Saying she's trying to enjoy her vision as much as possible, Roseanne Barr has revealed that she is slowly losing her sight.
Barr said that while her field of vision is starting to narrow, doctors are unclear how long she has before full blindness sets in.
"It’s something weird. But there are other weird things," she said. "That one’s harsh, ’cause I read a lot, and then I thought, ‘Well, I guess I could hire somebody to read for me and read to me.’ But I like words and I like looking. You do what you have to do. I just try and enjoy vision as much as possible—y’know, living it up. My dad had it, too."
According to the National Eye Institute, age-related macular degeneration (ARMD) is the leading cause of vision loss for people over 50, impacting some 7.2 million Americans. The disease progresses differently for everyone; with some instances happening rapidly and others taking a long time to develop into a serious issue. As indicated in a recent tweet, Barr apparently has the latter version.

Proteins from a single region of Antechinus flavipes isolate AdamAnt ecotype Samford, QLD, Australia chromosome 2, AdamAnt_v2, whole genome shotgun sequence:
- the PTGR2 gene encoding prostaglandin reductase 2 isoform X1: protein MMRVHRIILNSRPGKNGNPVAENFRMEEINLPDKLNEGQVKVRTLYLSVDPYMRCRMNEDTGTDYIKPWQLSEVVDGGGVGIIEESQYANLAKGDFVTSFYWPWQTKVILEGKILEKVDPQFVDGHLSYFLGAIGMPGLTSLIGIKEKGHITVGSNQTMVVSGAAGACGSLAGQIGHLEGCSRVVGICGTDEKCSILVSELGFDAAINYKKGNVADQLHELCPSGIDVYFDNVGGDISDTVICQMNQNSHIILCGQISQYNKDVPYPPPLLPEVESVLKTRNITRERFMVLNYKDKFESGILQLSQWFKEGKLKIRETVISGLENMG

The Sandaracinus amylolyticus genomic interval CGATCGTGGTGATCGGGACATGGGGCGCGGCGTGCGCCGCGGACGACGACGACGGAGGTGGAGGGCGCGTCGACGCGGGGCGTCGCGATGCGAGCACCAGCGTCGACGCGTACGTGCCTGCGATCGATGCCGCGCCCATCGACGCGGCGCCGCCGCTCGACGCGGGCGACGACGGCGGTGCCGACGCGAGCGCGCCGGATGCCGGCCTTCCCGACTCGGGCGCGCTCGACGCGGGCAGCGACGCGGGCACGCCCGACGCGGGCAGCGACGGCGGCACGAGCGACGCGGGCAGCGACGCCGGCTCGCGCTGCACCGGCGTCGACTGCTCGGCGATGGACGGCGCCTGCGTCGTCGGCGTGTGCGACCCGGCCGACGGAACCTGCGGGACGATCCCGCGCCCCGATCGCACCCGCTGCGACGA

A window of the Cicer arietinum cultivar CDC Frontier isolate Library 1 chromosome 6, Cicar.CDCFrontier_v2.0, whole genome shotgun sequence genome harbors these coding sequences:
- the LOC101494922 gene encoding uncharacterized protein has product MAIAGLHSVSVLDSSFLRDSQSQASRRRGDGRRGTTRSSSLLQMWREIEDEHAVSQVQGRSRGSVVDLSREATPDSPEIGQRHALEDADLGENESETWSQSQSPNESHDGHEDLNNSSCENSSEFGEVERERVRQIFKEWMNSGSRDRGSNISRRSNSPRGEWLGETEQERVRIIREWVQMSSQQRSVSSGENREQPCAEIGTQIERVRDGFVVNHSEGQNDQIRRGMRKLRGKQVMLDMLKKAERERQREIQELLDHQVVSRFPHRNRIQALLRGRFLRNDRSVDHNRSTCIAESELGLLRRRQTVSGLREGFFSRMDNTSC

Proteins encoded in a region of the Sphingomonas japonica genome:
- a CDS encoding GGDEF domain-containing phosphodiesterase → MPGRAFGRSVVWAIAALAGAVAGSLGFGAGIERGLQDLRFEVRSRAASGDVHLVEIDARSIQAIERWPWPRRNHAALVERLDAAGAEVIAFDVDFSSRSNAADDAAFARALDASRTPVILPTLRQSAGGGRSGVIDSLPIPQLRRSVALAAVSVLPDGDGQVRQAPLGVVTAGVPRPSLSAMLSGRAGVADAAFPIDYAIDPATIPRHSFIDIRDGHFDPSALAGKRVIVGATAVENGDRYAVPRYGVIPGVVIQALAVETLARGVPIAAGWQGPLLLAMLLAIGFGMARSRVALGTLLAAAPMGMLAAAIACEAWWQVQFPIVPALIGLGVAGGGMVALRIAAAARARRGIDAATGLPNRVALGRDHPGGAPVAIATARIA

my eyesight is weakened but i am not blind nor will i be going blind soon-— Roseanne Barr (@therealroseanne) April 22, 2015
ARMD impacts our central vision, the part we need to see objects straight on. While the condition doesn't by itself generally lead to total blindness, the fact that Barr also has glaucoma (which degrades side vision) is the reason why she expects she'll one day lose her sight completely.
To avoid vision loss, doctors say a healthy diet and exercise are your best weapons. Tips include eating more fish, consuming leafy greens like spinach and collards, avoiding cigarette smoke, and grabbing a pair of sunglasses when you head outside.
"Wear sunglasses and a wide-brimmed hat when in the sun," writes MNN's Jennifer Nelson in a helpful piece addressing eye health. "They’ll reduce your exposure to eye damaging UV/UVA rays up to 18-fold."
As for those who have the disease, scientists are making progress in treating ARMD using stem cell therapy. In one trial using lab rats, researchers were able to stop the progression of macular degeneration for 130 days — the equivalent of 16 human years.
“Though additional pre-clinical data is needed, our institute is close to a time when we can offer adult stem cells as a promising source for personalized therapies for this and other human diseases,” said Clive Svendsen, a contributing author on the study.
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